In 1689 Ibersheim and the entire Palatinate again became a hot war zone. Five years after hereditary tenant rights were granted to the ten Mennonite families, French troops of Louis XIV invaded the Palatinate in 1688, launching the Nine Years War or the War of the Grand Alliance.
Mennonites from Ibersheim and many other villages in the Rhineland were forced to seek refuge away from homes they had expended a great deal of effort to build and farms they had labored hard to reclaim from the devastation of the previous war. Most, if not all, of them fled the area and some became refugees in the Netherlands.
On June 18, 1690 “the ministers and elders in the Palatinate” wrote two nearly identical letters to Mennonites in Holland, asking for advice:
Since because of the destructive war here in the country, great ruin and damage has taken place, so that many people will have to leave the country because of lack of bread; and considering that a heartfelt comfort has been promised to us from you as our dear brethren, on the advice of ministers and elders, we have commissioned these men as fellow ministers and elders to make a journey to you people, namely Jonas Lohrer, Johan Schumacher, and Christian Plein, to consult with you about where each of us who cannot remain here in the country might be able to go to earn his bread.[i]
[i] Jeremy Dupertuis Bangs, Letters on Toleration, 352.
Hans Jacob Hiestand was one of the 15 Mennonite church leaders who signed these letters. On the advice of Mennonite leaders from Holland, three and a half years later Hans Jacob Hiestand led a group of Palatine Mennonites to join a Dutch community in Friedrichstadt on the North Sea. There they were able to rent farms and enjoy a fair measure of religious tolerance.
In addition to a couple of Hiestand families and one single Hiestand woman, the October 13, 1693 group included other individuals or families known to have been connected to the Hiestands.
Hanss Jacob Hestand, minister, with wife and child
Hanss Gochenauwer with wife and siblings
Hanss Jacob Bropacher (Brubacher) with wife and child
Hanss Strickler with wife
Hanss Cunrad Strickler
Hanss Jacob Forer
Hanss Heindrich Hestand
Jonas Melinger, brother of former, not yet a member of congregation[i]
[i] Sem C. Sutter, “Palatine Mennonites in Schleswig-Holstein, 1693-1698,” 19.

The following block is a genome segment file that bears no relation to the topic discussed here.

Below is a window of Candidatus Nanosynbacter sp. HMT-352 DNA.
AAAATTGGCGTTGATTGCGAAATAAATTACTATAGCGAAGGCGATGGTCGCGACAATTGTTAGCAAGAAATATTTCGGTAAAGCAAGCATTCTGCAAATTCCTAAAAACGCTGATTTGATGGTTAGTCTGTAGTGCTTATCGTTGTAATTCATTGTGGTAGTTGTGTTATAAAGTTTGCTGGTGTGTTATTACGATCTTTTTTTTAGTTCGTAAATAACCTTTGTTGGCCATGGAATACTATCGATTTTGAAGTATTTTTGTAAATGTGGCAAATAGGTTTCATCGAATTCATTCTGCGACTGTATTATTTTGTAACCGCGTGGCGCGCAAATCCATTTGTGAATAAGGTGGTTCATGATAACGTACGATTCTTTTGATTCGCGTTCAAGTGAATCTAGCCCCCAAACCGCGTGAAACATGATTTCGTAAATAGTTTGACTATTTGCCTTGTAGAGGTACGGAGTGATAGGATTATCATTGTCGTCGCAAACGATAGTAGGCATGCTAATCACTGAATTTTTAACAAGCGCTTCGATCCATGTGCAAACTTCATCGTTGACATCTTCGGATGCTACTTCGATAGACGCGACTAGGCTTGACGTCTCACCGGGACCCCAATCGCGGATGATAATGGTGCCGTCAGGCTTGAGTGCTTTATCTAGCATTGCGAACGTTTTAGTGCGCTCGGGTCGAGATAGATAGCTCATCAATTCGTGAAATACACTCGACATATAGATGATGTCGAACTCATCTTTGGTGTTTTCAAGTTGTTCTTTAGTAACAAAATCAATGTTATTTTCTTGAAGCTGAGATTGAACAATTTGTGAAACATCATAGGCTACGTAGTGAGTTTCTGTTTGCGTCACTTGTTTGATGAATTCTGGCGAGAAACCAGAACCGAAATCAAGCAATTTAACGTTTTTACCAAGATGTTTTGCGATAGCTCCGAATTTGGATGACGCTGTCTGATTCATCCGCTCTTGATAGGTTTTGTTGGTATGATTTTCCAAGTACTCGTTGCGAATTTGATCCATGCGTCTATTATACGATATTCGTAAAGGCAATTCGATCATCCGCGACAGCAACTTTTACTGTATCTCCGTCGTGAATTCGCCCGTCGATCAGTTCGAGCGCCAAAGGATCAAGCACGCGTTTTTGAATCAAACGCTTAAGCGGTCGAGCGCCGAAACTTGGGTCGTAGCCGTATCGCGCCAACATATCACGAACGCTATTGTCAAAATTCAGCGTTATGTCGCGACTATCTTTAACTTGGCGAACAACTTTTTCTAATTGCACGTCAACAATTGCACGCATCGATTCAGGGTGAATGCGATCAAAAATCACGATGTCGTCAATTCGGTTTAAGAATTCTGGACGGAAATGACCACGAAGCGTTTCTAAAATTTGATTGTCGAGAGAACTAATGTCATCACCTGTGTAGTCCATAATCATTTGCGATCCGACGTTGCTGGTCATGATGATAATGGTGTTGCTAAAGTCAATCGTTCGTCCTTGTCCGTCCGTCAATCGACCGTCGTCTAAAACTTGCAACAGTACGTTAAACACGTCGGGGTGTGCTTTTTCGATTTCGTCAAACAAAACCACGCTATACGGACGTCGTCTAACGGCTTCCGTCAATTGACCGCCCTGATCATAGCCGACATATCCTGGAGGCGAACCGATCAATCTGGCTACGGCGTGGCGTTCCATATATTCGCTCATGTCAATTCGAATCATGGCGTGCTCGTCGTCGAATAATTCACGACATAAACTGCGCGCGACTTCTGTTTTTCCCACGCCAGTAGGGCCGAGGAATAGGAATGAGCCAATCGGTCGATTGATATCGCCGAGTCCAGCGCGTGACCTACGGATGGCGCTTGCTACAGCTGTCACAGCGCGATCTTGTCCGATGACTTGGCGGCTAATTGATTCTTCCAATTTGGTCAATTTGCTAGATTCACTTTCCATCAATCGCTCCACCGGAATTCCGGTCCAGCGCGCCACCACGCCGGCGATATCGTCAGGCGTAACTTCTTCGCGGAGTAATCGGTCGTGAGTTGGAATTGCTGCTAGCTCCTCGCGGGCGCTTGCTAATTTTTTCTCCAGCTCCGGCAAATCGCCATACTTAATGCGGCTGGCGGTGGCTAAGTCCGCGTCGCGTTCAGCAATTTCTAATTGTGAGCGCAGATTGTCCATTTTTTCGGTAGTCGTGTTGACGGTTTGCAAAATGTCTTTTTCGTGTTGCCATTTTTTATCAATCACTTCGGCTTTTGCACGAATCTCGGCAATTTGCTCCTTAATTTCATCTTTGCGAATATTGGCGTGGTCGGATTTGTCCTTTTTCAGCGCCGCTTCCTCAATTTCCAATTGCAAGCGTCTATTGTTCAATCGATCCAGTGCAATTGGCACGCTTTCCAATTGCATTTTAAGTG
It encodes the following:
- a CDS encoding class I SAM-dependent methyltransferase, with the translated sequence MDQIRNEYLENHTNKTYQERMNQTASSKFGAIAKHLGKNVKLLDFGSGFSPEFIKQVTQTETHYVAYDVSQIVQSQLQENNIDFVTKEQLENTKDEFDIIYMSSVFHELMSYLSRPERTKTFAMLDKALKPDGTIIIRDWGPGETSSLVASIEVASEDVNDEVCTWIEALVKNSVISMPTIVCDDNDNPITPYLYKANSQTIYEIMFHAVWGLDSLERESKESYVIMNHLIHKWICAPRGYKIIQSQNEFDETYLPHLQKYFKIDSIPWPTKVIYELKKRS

Return to Ibersheim
When the Treaty of Ryswick ended the War of the Grand Alliance (Nine Years War) on September 20, 1697, the Palatine refugees in Friedrichstadt must have been eager to return home, after four years in exile. “A church letter signed April 9, 1698 (Old Style) by the ‘ministers, elders, and deacons of the so-called United Flemish, Frisian, and High German Mennonite congregation’ of the Netherlands lists twenty members leaving Friedrichstadt for the Palatinate.” Among this group, were:
Hans Jakob Heÿstandt and his wife (Antie Beyers, married April 29, 1694)
Henderich Heÿstandt and his wife (Barbara Mellingers, married November 25, 1694)
Hanns Henderik Heÿstandt and his wife (Maria Gognouwers, married February 20, 1698)
Josep Kognauwer and his sisters, Leÿsbet and Katrÿna
Hanss Strechler and his wife, Antie[i]
The “Heÿstandt” spelling emerged because the main dialect of German the people spoke there was from the Netherlands.
[i] Sem C. Sutter, “Palatine Mennonites in Schleswig-Holstein, 1693-1698,” 19-20.
Hiestand Home in Ibersheim for 200+ Years
On a June 2018 tour visit to Ibersheim, our guide, himself a Hiestand descendant, showed us buildings that Hiestands lived in many years ago.
Mennonite Church in Ibersheim
The original structure of the current church in Ibersheim was constructed in 1836 on the site of the old original meetinghouse. Even before the new building was erected, in 1822 the Ibersheim congregation purchased an organ, a new addition to their worship services. On February 11, 1866 two new bells were dedicated by the Ibersheim church, still the only Mennonite church in southern Germany to have a bell tower. In 1891, the church was incorporated. It is the only church in the village.[i]
[i] Abraham Braun, “Ibersheim (Rheinland-Pfalz, Germany).”
A "Walking Tour" Through Ibersheim
We have ordered copies of this beautiful booklet from the author in Germany–to make them available to you at what they cost us to purchase them in euros and ship them to the USA.
The booklets cost me $5.00 each. For any donation to the Daniel Haston Family Association, I will send you a copy, postage paid.
The booklet is composed of 29 beautiful pages of photos and text to help you know more about the little village of Ibersheim where Daniel Hiestand/Haston’s father was born and grew up. It’s a little book that you will want to read and preserve as a keepsake.
You can pay by check (made out to Wayne Haston) or cash and mail to:
Wayne Haston, 702 Winebary Circle, Lewisberry, PA 17339 – or PayPal (WayneH37@aol.com).